erred in holding that her § 1981 claim was barred by a two-year statute of limitations. She argues that a four-year catch-all statute of limitations applies to § 1981. Indeed, Congress created a catchall 4-year statute of limitations for actions arising under federal statutes enacted after December 1, 1990, that do not contain a statutes of limitations provision. 28 U.S.C. § 1658; Jones v. R.R. Donnelley & Sons Co., 541 U.S. 369, 371, 124 S. Ct. 1836, 1839, 158 L. Ed. 2d 645 (2004). Section 1981 was amended by the Civil Rights Act of 1991, therefore the four-year catch-all provision may apply. See Jones, 541 U.S. at 383, 124 S. Ct. at 1846. However, the four year statute of limitations applies only if the cause of action was not available before the 1991 amendments to the statute. Id. at 373, 124 S. Ct. at 1840 ("The critical question, then, is whether petitioners' causes of action `ar[ose] under' the 1991 Act or under § 1981 as originally enacted."). Because the district court did not address the issue and because the record is undeveloped regarding the nature of Palmer's pay discrimination claim, we remand this case for consideration of whether the cause of action could have been brought under § 1981 as it existed before its 1991 amendment to determine whether the catch-all provision applies to the instant case. As previously stated, a § 1981 claim against a state actor must be brought
under § 1983. Butts, 222 F.3d at 892-894. Therefore, Palmer has no cause of action under § 1981, except against Ray in her individual capacity. Unlike § 1981, § 1983 has not been amended after December 1, 1990, and we apply the statute of limitations given by state law, which, in Georgia, is two years for all § 1983 claims. Williams v. City of Atlanta, 794 F.2d 624, 626 (11th Cir. 1986). Therefore, with the exception of the dismissal of the § 1981 claim against Ray in her individual capacity, we affirm the dismissal of the claims related to the pay disparity as time-barred. Second, Palmer argues that the district court erred in denying her discriminatory discharge claim because she established that the appellees' proffered reason for her terminationthat Palmer wrote unauthorized checks to herselfwas untrue and pretextual. Palmer argues that all checks presented to Ray for approval were unauthorized until Ray signed them, therefore the checks written to herself were like the hundreds of others previously written by her and presented to Ray for approval. Palmer's argument, while creative, does not render clearly erroneous the district court's factual finding that she failed to prove that her termination was motivated by race. Therefore, we affirm the district court's findings regarding Palmer's race discrimination claim. Third, Palmer asserts that district court erred in denying her race-based and
FLSA retaliation claims because the record reflected that she complained to the SCSD board about being discriminated against in June 2003, and a week later she was terminated. She argues that the evidence also reflected that the appellees felt threatened by her complaints regarding overtime and racial discrimination, and her complaints made them angry. She argues, moreover, that her complaints clearly led to her termination, and she is entitled to relief. Temporal proximity may be evidence supporting a retaliation claim. See Higdon v. Jackson, 393 F.3d 1211, 1220 (11th Cir. 2004). Here, however, the proximity does not conclusively prove retaliation in light of the other circumstances surrounding her termination. As discussed above, the reason Palmer was terminated was that she wrote unauthorized checks to herself; Palmer fails to establish that this reason is pretextual. Palmer fails to show that the district court was clearly erroneous in finding that her termination was not motivated by race-based or FLSA-related retaliation. Fourth, Palmer asserts that Ray interfered with her employment rights. Palmer contends that Ray sought to terminate her without giving her an opportunity to address Ray's charges in a hearing or informing her that she did something wrong. Because Ray played an active role in her termination, she was liable for tortious interference. To establish a claim for tortious interference with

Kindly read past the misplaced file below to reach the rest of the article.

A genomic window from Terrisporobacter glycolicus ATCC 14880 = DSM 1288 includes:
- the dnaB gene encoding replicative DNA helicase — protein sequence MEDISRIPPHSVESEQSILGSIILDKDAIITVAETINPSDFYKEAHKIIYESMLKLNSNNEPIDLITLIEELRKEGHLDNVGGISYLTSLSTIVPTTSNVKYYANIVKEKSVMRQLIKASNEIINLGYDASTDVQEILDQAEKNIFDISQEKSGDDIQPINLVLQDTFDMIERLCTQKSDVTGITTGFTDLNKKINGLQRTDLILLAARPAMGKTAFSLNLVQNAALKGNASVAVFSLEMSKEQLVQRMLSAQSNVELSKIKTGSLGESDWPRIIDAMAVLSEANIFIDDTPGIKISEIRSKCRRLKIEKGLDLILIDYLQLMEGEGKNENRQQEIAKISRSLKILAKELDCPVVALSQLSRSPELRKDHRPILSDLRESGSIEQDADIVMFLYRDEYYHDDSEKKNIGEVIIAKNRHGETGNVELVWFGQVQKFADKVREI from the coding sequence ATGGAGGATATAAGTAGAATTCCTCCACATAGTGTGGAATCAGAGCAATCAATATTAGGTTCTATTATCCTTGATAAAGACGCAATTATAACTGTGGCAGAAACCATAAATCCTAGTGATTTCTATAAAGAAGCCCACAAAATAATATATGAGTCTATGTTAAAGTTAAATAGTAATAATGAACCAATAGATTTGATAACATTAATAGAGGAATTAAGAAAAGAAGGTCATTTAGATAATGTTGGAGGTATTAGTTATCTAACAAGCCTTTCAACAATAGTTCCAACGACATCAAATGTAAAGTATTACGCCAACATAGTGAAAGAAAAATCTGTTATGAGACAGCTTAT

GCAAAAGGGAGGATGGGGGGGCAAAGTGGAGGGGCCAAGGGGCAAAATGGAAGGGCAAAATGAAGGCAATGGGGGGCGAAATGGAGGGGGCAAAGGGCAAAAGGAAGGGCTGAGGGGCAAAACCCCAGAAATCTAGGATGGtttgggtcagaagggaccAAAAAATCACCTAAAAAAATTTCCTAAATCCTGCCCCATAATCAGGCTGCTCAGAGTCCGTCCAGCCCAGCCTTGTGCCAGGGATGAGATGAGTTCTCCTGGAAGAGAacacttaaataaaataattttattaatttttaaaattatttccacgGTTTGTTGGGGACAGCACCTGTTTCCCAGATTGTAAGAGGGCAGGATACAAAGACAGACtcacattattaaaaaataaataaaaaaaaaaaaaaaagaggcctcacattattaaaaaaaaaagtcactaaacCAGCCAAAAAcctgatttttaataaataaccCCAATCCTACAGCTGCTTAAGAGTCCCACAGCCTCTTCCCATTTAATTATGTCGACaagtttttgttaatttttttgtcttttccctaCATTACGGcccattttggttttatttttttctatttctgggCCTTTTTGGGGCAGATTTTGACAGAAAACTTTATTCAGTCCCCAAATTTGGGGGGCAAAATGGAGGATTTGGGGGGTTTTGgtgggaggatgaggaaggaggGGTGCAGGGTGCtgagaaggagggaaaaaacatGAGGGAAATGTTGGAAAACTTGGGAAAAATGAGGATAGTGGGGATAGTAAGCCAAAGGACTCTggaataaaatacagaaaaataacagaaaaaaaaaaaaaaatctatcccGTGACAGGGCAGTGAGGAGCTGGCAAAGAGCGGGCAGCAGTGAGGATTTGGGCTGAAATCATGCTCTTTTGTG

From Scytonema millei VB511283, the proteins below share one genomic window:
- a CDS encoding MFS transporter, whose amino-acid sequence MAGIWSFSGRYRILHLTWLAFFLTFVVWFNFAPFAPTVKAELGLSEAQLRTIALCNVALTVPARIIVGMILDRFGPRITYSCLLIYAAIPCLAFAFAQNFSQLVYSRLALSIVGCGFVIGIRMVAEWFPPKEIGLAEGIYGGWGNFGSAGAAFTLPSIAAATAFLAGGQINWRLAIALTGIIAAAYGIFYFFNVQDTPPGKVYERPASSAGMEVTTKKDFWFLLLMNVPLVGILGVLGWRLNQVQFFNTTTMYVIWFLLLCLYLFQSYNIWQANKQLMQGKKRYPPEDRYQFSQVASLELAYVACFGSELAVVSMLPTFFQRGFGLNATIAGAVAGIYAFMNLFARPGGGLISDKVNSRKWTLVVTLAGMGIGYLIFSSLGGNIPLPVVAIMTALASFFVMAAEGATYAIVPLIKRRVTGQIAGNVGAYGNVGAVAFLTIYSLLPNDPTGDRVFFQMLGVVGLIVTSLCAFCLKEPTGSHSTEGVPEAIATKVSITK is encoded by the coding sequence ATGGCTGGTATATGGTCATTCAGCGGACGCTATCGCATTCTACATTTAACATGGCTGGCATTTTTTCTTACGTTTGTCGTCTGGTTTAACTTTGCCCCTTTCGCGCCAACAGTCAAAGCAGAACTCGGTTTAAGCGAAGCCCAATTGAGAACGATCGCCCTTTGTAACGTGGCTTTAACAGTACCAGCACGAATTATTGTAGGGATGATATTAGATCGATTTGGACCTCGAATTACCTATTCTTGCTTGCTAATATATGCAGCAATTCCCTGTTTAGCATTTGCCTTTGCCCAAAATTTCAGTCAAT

business relations under Georgia law, a plaintiff must show that the defendant: (1) acted improperly and without privilege; (2) acted purposely and with malice with the intent to injure; and (3) induced a third party or parties not to enter into or continue a business relationship with the plaintiff (4) for which the plaintiff suffered some financial injury. Bartholomew v. AGL Res., Inc., 361 F.3d 1333, 1340 (11th Cir. 2004). Palmer's tortious interference claim fails the first prong. She has failed to demonstrate that Ray "acted improperly and without privilege." The district court found Ray had a reasonable good faith belief that Palmer had written two unauthorized checks to herself, and that Ray's recommendation to the SCSD that Palmer be terminated was fully authorized and lawful. Palmer's assertion that she did not have an opportunity to address Ray's accusations has no bearing on whether Ray committed tortious interference. Accordingly, we discern no error in the district court's finding that Palmer failed to prove her tortious interference with business relations claim. Fifth, Palmer argues that the district court erred in denying her slander claim because Ray and SCSD falsely accused her of committing a criminal act, and the facts show that their stated reason for her termination was pretextual. She asserts that Ray and SCSD knew that she presented the checks before payroll and Ray saw the checks. "Slander or oral defamation consists in [i]mputing to another a crime